Emigration, Brain Drain and Development: The Case of Sub-Saharan Africa
What happens to the health care system in Malawi when a large portion of Malawian physicians immigrate to Britain? Does the migration of highly skilled professionals from developing and underdeveloped countries to developed countries harm or hurt their country of origin?In Emigration, Brain Drain, and Development: The Case of Sub-Saharan Africa, Arno Tanner questions the emerging literature that stresses the positive aspects of labor migration. He finds that while emigration certainly cannot be stopped, and may be beneficial in some cases, unhindered high-skilled emigration —particularly in the case of sub-Saharan Africa —can have disastrous consequences. In examining the cases of Malawi, Tanzania, and Zimbabwe, Tanner finds striking trends. For instance, the outflow of physicians from Malawi may severely hurt AIDS prevention. Furthermore, sub-Saharan Africans tend not to return; remittances are erratic, have dwindled over time, and do not offset the costs of emigration. Tanner recommends specific policies where carefully targeted development measures could be used to mitigate the negative consequences of brain drain.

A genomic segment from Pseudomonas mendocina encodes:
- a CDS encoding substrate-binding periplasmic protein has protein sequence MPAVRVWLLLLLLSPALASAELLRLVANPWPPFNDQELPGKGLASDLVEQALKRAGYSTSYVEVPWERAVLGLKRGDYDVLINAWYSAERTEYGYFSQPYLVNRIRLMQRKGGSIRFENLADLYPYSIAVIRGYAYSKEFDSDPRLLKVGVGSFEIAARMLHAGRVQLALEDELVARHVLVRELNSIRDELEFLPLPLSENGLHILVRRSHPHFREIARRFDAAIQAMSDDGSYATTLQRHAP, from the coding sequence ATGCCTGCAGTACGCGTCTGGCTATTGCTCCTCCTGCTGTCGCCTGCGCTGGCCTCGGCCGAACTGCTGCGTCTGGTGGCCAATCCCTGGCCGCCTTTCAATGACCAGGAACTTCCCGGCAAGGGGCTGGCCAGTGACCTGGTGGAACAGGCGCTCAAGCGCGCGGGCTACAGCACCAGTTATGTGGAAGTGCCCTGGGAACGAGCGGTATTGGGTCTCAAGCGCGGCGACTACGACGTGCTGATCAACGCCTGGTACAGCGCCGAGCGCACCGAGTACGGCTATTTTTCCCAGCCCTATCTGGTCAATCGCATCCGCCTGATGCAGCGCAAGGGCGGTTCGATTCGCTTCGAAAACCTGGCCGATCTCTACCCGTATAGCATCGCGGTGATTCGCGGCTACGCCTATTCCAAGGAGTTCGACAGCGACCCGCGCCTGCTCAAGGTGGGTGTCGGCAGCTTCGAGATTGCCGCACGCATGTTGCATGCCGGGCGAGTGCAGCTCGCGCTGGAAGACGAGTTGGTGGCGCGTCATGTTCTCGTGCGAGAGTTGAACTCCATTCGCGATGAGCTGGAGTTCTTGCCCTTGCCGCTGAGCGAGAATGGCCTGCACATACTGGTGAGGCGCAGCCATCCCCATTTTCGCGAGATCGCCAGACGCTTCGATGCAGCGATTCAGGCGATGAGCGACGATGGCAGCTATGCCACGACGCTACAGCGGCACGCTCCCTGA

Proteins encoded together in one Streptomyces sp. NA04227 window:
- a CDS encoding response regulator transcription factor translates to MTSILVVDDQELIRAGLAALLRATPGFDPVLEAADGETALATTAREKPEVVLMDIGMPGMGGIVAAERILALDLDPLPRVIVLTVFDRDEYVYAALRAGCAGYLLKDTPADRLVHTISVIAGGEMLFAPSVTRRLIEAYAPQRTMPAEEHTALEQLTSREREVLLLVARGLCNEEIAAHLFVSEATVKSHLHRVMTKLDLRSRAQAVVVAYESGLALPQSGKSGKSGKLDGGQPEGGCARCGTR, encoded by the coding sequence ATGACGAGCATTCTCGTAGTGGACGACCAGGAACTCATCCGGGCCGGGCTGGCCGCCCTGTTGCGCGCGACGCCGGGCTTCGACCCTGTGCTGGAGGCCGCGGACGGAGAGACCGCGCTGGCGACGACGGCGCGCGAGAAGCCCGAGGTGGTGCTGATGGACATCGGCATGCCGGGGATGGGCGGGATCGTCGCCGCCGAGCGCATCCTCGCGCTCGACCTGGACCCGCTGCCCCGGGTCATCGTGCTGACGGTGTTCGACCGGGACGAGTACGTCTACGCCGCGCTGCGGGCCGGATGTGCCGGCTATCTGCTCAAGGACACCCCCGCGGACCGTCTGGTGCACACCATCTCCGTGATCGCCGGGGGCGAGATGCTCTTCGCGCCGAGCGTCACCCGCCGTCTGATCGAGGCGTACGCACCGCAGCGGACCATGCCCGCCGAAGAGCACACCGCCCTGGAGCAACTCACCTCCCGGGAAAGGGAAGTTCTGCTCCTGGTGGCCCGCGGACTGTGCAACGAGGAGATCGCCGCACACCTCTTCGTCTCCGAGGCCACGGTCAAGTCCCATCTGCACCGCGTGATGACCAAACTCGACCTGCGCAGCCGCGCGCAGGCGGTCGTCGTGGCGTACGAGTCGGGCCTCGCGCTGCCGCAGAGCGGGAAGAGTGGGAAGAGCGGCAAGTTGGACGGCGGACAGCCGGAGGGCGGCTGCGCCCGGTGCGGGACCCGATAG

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CHARTS AND DIAGRAMS
BRAIN OUTFLOW IS INCREASINGLY TURNING TO BRAIN
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